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4.  This will open up a color table (shown  to the right) with 256 colors from the photo.  The photo has been reduced to these 256 colors, but we want to reduce the number of colors much further.  Do NOT click OK.

5.  Next is to select all the colors in this color table and change them to black.  To do this, click on the color in the upper left corner of the color table, and drag your mouse down to the lower right corner so that all the color boxes are selected.

5a.  This opens the color picker window shown here.  Select black for the color, either by clicking in the lower left portion of the color window, or by typing 0 (zero) into the R and G and B boxes.  Then click the OK button twice to close the color picker.  Do NOT click OK to close the color table.

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6.  Now the Color Table is filled with black squares.  We need to replace some of these black squares with the colors we’ll have in the final color-reduced image.

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7.  Click on one of the black squares in the color table, and the color picker window opens again.  With the mouse, go the to main photo and click on one of the colors you want to keep.  This color will then be in the color picker window.

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7a.  Click OK in the color picker window and the new color will replace the black square in the Color Table.  Do NOT click OK to close the Color Table.

8.  Repeat steps 7 and 7a to select additional colors from the photo.  Using more colors gives a more accurate representation of the photo, but also makes changing colors later more work.

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9.  Here is the color table with 22 colors selected from the photo.  When you think you’ve selected enough colors, click OK to close the Color Table.  Since the Preview button was checked in step 3, this will show a preview of your color-reduced photo.  Unfortunately, if you don’t like the results, the only thing to do is select Cancel and start over from the beginning.  If you like the results, click OK and your photo is now color reduced, as shown below.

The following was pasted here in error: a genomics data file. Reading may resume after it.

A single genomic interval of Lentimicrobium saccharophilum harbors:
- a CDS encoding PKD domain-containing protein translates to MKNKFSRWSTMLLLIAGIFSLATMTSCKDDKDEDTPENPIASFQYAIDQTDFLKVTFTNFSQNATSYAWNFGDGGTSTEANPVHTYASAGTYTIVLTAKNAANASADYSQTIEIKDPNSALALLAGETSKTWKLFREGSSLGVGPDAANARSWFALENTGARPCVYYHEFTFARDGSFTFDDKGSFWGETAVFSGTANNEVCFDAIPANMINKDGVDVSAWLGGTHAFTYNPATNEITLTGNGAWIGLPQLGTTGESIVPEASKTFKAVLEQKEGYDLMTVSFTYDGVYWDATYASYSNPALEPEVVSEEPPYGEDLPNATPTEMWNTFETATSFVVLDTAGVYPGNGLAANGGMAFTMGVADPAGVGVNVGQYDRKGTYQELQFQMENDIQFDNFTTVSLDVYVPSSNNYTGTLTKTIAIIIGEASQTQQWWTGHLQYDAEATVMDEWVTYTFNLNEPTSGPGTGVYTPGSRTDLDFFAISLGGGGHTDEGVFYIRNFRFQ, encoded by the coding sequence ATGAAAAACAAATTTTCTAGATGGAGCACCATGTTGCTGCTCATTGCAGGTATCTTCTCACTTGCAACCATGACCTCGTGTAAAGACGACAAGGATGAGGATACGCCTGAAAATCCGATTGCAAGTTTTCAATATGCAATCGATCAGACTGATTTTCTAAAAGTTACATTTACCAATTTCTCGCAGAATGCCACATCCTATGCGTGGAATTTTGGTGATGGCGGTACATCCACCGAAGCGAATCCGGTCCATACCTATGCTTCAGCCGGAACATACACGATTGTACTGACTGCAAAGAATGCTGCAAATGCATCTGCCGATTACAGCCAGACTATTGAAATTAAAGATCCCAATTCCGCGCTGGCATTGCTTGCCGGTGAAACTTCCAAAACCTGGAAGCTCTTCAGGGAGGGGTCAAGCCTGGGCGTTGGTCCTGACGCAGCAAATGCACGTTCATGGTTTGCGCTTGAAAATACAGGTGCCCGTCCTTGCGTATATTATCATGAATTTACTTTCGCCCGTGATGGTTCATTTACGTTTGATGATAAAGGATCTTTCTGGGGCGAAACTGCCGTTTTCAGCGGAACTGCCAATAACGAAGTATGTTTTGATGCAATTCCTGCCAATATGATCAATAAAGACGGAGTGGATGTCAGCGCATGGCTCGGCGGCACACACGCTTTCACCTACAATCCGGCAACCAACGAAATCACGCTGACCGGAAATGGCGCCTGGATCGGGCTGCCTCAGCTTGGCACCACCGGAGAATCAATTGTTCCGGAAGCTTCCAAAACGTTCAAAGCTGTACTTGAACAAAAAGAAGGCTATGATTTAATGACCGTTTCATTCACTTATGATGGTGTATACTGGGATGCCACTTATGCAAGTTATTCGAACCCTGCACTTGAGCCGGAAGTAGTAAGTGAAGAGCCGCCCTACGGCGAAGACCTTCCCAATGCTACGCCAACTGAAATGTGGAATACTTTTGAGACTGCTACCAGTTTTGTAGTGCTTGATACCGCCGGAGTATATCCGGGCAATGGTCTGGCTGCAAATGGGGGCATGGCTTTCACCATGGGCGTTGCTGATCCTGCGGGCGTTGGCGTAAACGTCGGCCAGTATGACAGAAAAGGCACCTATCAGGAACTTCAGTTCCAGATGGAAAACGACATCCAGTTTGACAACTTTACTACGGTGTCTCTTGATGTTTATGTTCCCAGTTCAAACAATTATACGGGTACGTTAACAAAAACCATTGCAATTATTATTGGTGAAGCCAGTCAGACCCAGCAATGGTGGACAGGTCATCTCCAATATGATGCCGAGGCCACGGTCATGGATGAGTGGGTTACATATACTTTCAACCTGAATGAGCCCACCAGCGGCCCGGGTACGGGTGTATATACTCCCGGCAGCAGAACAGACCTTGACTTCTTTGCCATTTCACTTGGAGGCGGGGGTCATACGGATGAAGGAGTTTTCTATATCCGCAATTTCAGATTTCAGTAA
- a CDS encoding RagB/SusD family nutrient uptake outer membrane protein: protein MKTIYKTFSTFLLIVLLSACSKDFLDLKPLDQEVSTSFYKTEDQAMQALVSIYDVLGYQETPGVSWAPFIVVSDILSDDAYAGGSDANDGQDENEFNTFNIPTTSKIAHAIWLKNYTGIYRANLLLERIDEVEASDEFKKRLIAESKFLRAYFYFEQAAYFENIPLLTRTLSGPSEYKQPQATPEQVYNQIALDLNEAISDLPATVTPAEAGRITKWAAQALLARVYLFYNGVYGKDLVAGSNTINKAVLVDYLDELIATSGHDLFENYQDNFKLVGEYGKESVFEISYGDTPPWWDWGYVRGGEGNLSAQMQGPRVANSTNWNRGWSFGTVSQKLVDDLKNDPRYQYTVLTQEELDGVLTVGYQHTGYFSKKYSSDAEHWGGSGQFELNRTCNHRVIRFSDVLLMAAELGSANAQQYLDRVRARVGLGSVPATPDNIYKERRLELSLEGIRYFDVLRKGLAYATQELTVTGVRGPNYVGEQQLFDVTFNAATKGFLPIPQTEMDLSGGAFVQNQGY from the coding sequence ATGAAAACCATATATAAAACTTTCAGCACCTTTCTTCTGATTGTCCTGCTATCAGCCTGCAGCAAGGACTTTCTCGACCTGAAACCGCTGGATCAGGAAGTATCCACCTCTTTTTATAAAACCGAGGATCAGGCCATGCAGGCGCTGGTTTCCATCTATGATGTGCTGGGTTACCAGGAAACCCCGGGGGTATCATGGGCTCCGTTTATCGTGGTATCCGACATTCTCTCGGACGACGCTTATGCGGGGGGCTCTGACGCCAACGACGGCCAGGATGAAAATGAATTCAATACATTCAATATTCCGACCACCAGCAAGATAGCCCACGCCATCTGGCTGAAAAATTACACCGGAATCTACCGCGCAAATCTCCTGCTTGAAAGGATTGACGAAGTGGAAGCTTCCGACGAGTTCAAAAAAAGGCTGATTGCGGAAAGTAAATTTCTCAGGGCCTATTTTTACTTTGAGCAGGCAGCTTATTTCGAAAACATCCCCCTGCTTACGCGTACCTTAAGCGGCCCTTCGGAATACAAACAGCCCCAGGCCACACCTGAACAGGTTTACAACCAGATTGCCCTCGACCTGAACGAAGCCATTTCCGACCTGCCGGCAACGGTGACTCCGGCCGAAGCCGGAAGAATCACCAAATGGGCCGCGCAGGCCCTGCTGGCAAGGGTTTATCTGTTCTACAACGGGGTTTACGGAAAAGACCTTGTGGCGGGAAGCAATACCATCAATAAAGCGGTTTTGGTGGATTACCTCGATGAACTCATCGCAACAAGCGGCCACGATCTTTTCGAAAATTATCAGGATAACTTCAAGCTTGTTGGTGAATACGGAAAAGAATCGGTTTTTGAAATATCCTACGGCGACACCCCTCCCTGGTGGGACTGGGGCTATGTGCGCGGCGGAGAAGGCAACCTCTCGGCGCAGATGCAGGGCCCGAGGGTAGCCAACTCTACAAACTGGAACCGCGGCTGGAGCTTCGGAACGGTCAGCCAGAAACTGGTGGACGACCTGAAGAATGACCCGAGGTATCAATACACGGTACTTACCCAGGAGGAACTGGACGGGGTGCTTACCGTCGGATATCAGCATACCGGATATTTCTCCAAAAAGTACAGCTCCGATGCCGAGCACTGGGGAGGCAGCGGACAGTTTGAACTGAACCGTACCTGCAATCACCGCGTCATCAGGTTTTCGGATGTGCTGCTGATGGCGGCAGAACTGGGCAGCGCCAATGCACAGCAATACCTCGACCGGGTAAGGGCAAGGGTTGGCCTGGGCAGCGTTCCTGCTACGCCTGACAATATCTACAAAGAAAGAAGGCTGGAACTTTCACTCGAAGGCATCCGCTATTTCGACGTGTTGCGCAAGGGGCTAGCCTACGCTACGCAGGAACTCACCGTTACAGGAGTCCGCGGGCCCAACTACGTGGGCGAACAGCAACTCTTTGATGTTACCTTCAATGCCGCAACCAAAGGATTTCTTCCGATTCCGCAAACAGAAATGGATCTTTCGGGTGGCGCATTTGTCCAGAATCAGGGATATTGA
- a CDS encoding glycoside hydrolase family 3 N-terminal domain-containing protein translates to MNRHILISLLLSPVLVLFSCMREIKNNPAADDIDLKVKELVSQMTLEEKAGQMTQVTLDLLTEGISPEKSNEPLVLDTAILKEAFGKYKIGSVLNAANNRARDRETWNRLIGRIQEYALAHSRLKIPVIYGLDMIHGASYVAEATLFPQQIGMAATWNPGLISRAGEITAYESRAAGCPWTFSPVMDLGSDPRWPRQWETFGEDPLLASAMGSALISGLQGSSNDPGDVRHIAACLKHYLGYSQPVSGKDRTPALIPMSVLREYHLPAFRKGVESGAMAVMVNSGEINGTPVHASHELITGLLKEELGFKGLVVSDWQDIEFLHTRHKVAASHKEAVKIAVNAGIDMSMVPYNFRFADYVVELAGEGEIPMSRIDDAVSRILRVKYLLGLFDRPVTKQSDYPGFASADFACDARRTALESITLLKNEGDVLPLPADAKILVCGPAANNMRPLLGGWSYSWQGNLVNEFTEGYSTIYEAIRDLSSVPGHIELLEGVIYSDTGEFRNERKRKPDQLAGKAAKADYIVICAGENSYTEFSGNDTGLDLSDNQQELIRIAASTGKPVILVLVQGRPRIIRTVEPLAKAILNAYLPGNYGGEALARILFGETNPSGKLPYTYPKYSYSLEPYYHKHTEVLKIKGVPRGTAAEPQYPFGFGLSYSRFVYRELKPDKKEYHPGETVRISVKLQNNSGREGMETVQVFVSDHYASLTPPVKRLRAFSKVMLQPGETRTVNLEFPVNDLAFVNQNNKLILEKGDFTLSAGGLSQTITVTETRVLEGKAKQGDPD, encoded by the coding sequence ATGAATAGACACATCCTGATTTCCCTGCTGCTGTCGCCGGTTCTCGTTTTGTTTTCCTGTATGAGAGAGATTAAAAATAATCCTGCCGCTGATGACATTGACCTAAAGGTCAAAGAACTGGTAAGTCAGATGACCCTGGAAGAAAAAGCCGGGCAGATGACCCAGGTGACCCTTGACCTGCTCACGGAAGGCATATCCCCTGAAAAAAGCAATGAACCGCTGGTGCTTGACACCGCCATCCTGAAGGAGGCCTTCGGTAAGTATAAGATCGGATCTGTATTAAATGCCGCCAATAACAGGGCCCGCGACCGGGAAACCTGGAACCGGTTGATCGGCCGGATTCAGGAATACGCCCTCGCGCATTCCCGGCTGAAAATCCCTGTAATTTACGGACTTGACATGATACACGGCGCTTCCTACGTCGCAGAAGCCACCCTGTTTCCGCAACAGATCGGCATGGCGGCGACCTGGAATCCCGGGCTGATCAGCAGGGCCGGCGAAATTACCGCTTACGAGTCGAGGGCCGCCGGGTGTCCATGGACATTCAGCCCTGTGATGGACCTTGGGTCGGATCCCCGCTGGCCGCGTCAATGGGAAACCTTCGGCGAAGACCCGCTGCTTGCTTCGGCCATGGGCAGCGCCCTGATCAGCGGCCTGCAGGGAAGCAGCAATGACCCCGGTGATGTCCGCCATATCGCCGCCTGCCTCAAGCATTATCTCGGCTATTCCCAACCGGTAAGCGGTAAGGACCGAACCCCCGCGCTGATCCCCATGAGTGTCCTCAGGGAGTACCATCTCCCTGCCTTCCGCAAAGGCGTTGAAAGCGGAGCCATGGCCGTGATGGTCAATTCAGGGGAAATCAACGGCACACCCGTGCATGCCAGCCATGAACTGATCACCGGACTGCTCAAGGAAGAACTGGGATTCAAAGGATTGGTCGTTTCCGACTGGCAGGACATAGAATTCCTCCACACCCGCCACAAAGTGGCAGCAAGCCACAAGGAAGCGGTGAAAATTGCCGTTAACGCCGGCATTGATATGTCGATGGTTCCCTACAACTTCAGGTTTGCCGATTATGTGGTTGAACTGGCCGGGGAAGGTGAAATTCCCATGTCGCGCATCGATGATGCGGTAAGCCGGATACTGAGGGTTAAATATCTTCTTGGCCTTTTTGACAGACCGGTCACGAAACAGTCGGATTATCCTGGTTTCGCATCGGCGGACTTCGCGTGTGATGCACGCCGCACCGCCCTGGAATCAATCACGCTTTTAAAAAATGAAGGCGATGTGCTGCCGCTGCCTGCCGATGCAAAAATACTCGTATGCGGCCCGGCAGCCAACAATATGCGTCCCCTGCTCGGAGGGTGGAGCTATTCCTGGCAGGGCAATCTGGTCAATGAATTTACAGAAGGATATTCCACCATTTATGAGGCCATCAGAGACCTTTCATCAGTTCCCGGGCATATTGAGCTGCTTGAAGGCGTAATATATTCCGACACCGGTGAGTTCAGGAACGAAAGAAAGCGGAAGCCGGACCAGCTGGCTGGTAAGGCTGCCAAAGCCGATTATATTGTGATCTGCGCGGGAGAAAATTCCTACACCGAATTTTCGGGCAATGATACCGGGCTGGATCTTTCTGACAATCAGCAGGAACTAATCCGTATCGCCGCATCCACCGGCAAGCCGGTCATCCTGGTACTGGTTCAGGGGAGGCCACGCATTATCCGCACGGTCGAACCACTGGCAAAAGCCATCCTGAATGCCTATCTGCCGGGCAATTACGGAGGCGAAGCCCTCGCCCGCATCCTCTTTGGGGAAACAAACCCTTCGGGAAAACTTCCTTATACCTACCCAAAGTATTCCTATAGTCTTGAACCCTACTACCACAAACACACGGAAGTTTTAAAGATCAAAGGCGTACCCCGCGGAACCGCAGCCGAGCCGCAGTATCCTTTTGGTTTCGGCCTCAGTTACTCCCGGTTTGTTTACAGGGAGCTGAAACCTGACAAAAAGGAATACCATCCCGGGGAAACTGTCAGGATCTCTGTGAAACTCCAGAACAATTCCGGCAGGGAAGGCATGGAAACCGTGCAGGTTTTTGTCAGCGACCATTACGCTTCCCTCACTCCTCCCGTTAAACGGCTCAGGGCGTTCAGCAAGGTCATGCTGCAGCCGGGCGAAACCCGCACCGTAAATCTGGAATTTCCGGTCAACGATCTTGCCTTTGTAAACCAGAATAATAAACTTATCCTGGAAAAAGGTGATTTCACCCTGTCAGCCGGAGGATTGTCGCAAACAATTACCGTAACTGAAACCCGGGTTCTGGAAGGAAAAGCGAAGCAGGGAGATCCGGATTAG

Note:  In Photoshop Elements (and Photoshop) many image editing functions don’t work if your image is in Indexed Color mode.  To make changes (other than swapping colors which is described below) you should change the image back to RGB color mode.  This is done from the menu:  Image–> Mode–> RGB Color, as shown below.

Swapping Colors in a Color-Reduced Photo

Now for the fun part…changing the colors.

1.  If your file is back in RGB Color mode, first change it to Indexed Color mode:  Image–> Mode–> Indexed Color.  In the pop-up box, make sure the Palette is set to Exact (see picture on right) and click OK.  Using Exact for your palette loads the colors which you picked when color-reducing the photo.

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2.  With the image in Indexed Color mode, open the color table:  Image–> Mode–> Color Table, and the color table with your custom colors will pop up.

3.  Make sure the Preview box in the Color Table pop-up is checked.  Click on one of the colors in the Color Table that you’d like to change, and the color picker window opens.  Select the new color and click OK.

4.  With the Preview box checked, you’ll see the changes to your picture as you change the colors (see below).  Repeat step 3, selecting additional colors to change until you’re satisfied with the result.

5.  Here is the color table after I’ve changed all the flower colors to blues and purples, but I left the greens unchanged

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And here is the Purple Daylily.

Here’s a comparison of the original photo (left), the color reduced photo and the re-colored photo.

“If you see a tree as blue, then make it blue.”– Paul Gauguin

“Oh, I love red. I”m very loyal to my colors. I love violet.”–Elizabeth Taylor

Color Reducing a Design — What is it and Why Bother?

Most printed commercial fabrics today are made using some form of screen printing technique.  This requires a separate screen for each color which will be printed.  More colors mean more screens and higher manufacturing costs.  To keep costs down, designs may be color reduced to use fewer colors in the final manufacturing set up.

Printed commercial fabrics will often show the colors used in the printing process as numbered circles along the selvage of the fabric.  Shown below are two colorways of the same design from Timeless Treasures.  Each fabric was printed using the same screens, but 8 different colors, and the end results are different, with more contrast in the first fabric.

The design process for a commercial fabric might start with a hand-drawn or hand-painted design which is then scanned into a computer where the design and its repeat are finished.  However, scanning an image is likely to result in thousands of colors–way too many for screen printing.  A big part of the computer side of the design process is to reduce the number of colors to a manageable number–often less than a dozen–without sacrificing the quality of the original artwork.  Once the “color reduction” is done, it’s a simple matter  to change the colors to generate different colorways of the same design.